24 February 2024


North's First

Lango: Educationists applaud government’s move to regulate school fees

“It is the role of the government to regulate the cost of essential services provided since human demands do not end,” Awany said, and to him, school fees is one of them.

A rural school in Uganda. Courtesy photo.

Last Updated on: 5th January 2023, 11:49 am

Senior educationists in the Lango sub-region have applauded the government’s move to regulate school fees for 2023.

Kole District Education Officer, Tom Okare said the government’s move will help to curb the rate of extortion by some head teachers as well as reduce the dropout rates.

Like him, Josephine Acen, the district education officer for Amolatar said that the move to regulate the school fees structure will help. However, to her, this calls for a peaceful dialogue with parents earlier enough before school resumes.

According to her, some parents are not financially stable.

Director of Buluge schools, Richard Okullo said it is a good initiative, adding “though it comes with its challenges due to fluctuating prices of commodities like foodstuff, detergent among others”.

He, however, said that this won’t affect most schools in Lango since their school fees are relatively lower than the structure set by the government.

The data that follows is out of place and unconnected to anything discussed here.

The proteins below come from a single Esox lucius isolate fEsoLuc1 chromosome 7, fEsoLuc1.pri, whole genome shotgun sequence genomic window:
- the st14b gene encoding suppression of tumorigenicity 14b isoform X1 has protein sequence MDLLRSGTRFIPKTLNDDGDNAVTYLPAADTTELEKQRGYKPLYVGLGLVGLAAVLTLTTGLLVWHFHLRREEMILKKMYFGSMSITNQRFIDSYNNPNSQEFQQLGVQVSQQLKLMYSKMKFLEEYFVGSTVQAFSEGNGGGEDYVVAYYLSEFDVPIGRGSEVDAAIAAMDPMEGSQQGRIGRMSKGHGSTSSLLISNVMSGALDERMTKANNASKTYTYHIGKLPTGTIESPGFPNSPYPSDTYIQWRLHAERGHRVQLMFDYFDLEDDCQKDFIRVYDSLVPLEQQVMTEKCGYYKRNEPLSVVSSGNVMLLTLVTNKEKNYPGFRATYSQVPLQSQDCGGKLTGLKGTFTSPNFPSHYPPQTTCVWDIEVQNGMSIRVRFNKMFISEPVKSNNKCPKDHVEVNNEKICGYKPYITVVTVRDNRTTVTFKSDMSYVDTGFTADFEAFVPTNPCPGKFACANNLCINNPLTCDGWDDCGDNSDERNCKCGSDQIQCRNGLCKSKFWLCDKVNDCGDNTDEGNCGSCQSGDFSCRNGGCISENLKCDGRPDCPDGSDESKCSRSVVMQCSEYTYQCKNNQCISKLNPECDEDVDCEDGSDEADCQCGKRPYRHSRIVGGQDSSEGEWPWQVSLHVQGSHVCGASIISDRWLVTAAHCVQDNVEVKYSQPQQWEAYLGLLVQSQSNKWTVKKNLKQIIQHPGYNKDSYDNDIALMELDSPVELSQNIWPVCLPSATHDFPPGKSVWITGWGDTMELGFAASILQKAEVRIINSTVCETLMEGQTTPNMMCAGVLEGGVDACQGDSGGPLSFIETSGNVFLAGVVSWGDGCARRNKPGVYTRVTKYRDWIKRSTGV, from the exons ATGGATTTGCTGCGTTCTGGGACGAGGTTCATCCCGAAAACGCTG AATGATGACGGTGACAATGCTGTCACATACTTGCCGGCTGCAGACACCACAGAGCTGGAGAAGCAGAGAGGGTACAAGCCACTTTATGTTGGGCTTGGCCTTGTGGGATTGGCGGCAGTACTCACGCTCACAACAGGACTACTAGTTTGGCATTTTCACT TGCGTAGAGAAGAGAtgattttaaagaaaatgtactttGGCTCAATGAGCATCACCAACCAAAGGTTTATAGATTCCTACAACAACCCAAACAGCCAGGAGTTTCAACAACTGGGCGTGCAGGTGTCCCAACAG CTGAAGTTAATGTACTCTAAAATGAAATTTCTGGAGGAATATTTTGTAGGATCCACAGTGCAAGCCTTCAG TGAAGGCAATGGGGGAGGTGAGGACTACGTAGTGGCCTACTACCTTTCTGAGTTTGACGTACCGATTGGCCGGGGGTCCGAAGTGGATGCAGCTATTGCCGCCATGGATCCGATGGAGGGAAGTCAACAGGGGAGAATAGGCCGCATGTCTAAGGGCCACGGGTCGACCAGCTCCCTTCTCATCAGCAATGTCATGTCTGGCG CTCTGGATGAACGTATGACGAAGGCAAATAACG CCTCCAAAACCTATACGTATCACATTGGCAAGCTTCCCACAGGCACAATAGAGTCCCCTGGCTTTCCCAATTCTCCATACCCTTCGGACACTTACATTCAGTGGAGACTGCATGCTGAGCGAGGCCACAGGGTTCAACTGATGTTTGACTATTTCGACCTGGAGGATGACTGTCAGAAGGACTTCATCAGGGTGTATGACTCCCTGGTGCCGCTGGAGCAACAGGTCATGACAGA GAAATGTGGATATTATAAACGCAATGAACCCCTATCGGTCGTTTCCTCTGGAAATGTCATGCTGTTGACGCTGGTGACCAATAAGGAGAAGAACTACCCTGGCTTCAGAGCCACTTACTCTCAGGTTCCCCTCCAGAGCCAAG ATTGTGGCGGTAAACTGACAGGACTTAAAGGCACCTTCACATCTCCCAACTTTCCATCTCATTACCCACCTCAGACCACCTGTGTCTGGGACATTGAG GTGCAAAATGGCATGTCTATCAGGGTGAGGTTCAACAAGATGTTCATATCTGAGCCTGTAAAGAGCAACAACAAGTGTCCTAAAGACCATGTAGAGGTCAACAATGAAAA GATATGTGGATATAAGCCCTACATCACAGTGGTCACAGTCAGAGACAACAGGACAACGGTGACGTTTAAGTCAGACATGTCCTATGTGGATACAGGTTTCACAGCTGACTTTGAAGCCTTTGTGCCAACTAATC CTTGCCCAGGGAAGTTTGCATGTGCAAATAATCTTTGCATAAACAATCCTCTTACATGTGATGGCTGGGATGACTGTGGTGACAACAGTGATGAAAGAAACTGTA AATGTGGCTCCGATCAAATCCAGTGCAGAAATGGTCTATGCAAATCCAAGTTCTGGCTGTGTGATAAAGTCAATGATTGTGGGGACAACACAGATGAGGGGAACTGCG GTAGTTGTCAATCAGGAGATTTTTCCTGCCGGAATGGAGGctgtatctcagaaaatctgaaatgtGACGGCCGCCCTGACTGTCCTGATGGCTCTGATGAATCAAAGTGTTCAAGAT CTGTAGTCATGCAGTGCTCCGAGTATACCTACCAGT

Meanwhile, Rev. James Awany, a senior citizen and also a retired teacher says the move will help regulate those whose school fees structure is to fulfil their interest.

“It is the role of the government to regulate the cost of essential services provided since human demands do not end,” Awany said.

He further noted that some of the schools also increase fees but do not even increase the number of materials to help improve the standard of performance.

Awany said some of these schools have, however, entered into the competition of increasing school fees, especially among the private schools.


Alex Otuke, a parent, says the regulation will help “since displaying the amount of school fees will help in solving parents’ complaints of mismanagement of money paid by the parents”.

According to the proposed statutory instrument, the government has set a limit on school fees for both primary and secondary schools. The instrument notes that school fees for primary school should not exceed 690,000 shillings (day) and 1.2 million for boarding. 

Meanwhile, for secondary, the set fees for day scholars is shilling 960.000 and shilling 1.6million for boarding students.

By Nancy Atim

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